How can this ceremony call on the ancientness of the tradition of marriage? Where does it link this young couple to their own particular ancestors? Is there something important that needs to be said about that? Etc.
Fifth Dimension

And finally why ceremony? What does ceremony mean for this couple? How does this great big meringue-dressed-ritual link to the Divine?

 

Celebrancy has a very beautiful place in my wider “ministry”. At a metaphorical level, celebrancy is the fertile plains of ministry. In the rest of my ministry, I am often accompanying people who are tramping the foothills of the Wild Mountainous regions, where the monsters live. In the cold lonely places live the monsters of self-loathing, of superiority and inferiority, of failure and self aggrandisement, all that troublesome human stuff. Sometimes, the troublesome stuff is cooked up by different parts within an individual (e.g. that old Superego Fellow is a fairly feisty character in most of us!!). And sometimes the stuff is catalysed by conflict with another.

 

These days, in my work in these adventurous places, I have come to feel held right in the paradoxical heart of Movement Medicine. At the heart of everything is Mystery. In dance we surrender to the fact that we simply do not know what should happen. 

We deeply do not know how things should be……. 

And yet…. 

There is always the invitation to step up, to take responsibility to make the world a better, more peaceful place.  
The Yin of surrender and receiving.
The Yang of action and intervention.

 

Working with conflict is right in the heart of this paradox. At one level, Mediation is deeply about acceptance of what is. The work is about helping people in conflict make space for The Other to be who and how they are and not who and how they would like them to be, or who and how they think The Other ought to be. But Mediation is also about change. To get out of conflict, each individual has to step towards Peace. If an individual in a conflict stays focused on how The Other needs to change, the chances are the conflict will stay stuck. So working with conflict is about deep loving acceptance of what is…. And it is about finding the courage to move. Holding these two things is at the heart of Movement Medicine.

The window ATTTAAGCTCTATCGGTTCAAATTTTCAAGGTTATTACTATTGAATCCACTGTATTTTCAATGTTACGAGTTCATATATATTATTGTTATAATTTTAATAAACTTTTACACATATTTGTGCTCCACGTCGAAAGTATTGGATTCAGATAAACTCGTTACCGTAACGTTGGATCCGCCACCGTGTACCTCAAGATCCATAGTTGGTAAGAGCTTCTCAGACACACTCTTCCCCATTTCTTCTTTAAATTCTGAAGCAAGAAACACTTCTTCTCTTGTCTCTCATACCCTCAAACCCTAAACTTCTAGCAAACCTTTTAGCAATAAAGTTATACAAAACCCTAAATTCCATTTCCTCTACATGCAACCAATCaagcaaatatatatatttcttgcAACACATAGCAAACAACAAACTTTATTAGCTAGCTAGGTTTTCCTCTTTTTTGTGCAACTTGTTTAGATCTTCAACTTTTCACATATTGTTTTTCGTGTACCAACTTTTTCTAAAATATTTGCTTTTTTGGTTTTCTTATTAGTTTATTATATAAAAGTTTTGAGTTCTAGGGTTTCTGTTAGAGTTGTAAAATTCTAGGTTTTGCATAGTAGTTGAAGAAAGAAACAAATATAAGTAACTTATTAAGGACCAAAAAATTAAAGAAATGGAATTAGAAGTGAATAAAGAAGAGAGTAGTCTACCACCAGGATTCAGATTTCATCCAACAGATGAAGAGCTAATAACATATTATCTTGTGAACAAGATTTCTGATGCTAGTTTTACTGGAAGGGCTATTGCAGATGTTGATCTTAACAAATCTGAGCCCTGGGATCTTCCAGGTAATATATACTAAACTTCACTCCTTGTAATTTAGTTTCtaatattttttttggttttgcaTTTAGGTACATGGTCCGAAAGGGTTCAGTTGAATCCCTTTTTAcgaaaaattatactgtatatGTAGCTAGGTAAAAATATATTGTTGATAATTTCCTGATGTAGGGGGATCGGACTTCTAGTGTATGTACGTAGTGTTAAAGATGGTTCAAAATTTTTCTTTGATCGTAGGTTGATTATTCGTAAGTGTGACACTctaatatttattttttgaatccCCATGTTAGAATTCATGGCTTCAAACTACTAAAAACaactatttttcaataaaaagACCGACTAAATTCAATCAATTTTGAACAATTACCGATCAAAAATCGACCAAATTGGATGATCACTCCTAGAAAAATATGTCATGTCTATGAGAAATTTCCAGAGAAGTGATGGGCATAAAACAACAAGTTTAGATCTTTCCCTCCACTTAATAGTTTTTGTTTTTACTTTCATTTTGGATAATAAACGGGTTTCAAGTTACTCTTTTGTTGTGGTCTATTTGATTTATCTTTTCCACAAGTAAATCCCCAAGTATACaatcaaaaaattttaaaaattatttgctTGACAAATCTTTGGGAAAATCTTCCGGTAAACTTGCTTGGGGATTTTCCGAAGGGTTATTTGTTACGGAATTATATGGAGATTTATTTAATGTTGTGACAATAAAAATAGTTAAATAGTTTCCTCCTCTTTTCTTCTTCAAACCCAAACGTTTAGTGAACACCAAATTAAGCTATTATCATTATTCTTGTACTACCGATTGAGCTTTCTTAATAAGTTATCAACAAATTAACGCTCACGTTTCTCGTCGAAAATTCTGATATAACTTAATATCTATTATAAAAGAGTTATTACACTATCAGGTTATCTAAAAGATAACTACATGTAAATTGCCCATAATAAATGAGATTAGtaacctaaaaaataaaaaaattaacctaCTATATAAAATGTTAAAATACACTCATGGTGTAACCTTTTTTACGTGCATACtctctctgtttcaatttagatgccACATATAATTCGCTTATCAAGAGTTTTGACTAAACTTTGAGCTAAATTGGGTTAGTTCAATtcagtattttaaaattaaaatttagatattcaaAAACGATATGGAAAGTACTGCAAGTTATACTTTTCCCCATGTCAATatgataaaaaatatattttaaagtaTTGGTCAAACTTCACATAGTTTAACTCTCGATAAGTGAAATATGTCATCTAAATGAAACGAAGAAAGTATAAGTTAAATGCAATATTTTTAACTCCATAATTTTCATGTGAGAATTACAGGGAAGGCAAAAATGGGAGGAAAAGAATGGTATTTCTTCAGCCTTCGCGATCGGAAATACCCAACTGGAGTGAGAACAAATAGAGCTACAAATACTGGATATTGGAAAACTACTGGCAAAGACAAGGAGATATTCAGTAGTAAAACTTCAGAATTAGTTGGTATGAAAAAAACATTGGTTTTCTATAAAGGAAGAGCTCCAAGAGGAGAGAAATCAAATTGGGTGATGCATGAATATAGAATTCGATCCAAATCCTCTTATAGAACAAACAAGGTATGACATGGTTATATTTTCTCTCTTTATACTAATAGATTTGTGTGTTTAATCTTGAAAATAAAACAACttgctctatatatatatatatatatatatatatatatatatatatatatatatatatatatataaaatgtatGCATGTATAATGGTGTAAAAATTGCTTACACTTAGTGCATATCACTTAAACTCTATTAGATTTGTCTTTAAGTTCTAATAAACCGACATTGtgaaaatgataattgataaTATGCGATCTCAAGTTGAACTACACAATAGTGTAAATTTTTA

I’ll give a specific example: Often people who come to see me for mediation are heavily invested in a story in which they are the Good Guy. Once, after a client had gone, I found a scrap of paper that she had left behind by mistake. It was her preparation for our meeting. On it was a list of the ‘incidents’ where the other person had behaved badly!! She thought her task was to show me that she was the ‘wronged’ party, so that I would tell the other person how to behave!! It made me smile, ruefully. In the one-to-one work with her, she needed to feel seen in this angry sense of being ‘wronged’. And what I was also looking for was the ‘wiggle room’, the place of self-responsibility, where she could see that SHE had some power to bring peace to this situation and therefore to the world. My work was to help her find the ‘story’ in which both of them fucked up, even though they are both Good Enough Guys!!

 

So, in conclusion, the purpose of my teaching and facilitating is to promote healing in hurt places. I long to see people around me believing in their own brilliance. Sometimes we hobble ourselves because our wounds would have us believe we are of no value.

 

I often think of the words of that lovely old Bob Dylan song “Most of the Time”
Most of the time I can keep both feet on the ground… follow the path… stay right with it… handle whatever I stumble upon… Most of the time…

I guess the purpose of my teaching and facilitating is to celebrate those times…

and to offer some practices for the other times, when it all seems bleak and impossible. 

 

Love
Catherine

 

One of these days I will create that website…..
But in the meantime…. Here is my facebook page if you fancy staying in touch

https://www.facebook.com/pages/Movement-Medicine-in-Edinburgh/226353850790018?ref=hl

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The views expressed here do not necessarily represent the views of the School of Movement Medicine. Roland Wilkinson, Nappers Crossing, Staverton, Devon TQ9 6PD, UK Tel & Fax +44 (0)1803 762255 http://www. schoolofmovementmedicine.com